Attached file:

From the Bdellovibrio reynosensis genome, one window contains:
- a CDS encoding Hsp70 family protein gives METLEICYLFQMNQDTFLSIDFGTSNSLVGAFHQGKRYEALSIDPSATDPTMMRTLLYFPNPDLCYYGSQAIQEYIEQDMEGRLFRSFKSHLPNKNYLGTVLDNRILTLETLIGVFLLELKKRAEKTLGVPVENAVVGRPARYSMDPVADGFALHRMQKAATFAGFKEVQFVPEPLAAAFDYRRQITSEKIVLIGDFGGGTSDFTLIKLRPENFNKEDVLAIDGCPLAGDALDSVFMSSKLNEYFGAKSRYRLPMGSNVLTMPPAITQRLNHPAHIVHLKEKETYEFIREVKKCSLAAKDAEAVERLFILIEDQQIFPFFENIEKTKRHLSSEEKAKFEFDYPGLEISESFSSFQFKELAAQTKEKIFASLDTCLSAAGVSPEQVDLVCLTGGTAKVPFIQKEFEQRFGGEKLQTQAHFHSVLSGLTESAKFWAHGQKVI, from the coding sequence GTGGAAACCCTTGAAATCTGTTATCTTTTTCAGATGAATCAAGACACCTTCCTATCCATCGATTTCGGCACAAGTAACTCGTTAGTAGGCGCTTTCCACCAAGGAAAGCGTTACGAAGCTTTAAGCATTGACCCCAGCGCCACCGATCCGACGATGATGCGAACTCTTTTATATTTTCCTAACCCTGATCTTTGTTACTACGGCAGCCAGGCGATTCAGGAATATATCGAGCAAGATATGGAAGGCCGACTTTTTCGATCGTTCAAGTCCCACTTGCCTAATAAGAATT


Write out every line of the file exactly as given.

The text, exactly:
From the Bdellovibrio reynosensis genome, one window contains:
- a CDS encoding Hsp70 family protein gives METLEICYLFQMNQDTFLSIDFGTSNSLVGAFHQGKRYEALSIDPSATDPTMMRTLLYFPNPDLCYYGSQAIQEYIEQDMEGRLFRSFKSHLPNKNYLGTVLDNRILTLETLIGVFLLELKKRAEKTLGVPVENAVVGRPARYSMDPVADGFALHRMQKAATFAGFKEVQFVPEPLAAAFDYRRQITSEKIVLIGDFGGGTSDFTLIKLRPENFNKEDVLAIDGCPLAGDALDSVFMSSKLNEYFGAKSRYRLPMGSNVLTMPPAITQRLNHPAHIVHLKEKETYEFIREVKKCSLAAKDAEAVERLFILIEDQQIFPFFENIEKTKRHLSSEEKAKFEFDYPGLEISESFSSFQFKELAAQTKEKIFASLDTCLSAAGVSPEQVDLVCLTGGTAKVPFIQKEFEQRFGGEKLQTQAHFHSVLSGLTESAKFWAHGQKVI, from the coding sequence GTGGAAACCCTTGAAATCTGTTATCTTTTTCAGATGAATCAAGACACCTTCCTATCCATCGATTTCGGCACAAGTAACTCGTTAGTAGGCGCTTTCCACCAAGGAAAGCGTTACGAAGCTTTAAGCATTGACCCCAGCGCCACCGATCCGACGATGATGCGAACTCTTTTATATTTTCCTAACCCTGATCTTTGTTACTACGGCAGCCAGGCGATTCAGGAATATATCGAGCAAGATATGGAAGGCCGACTTTTTCGATCGTTCAAGTCCCACTTGCCTAATAAGAATT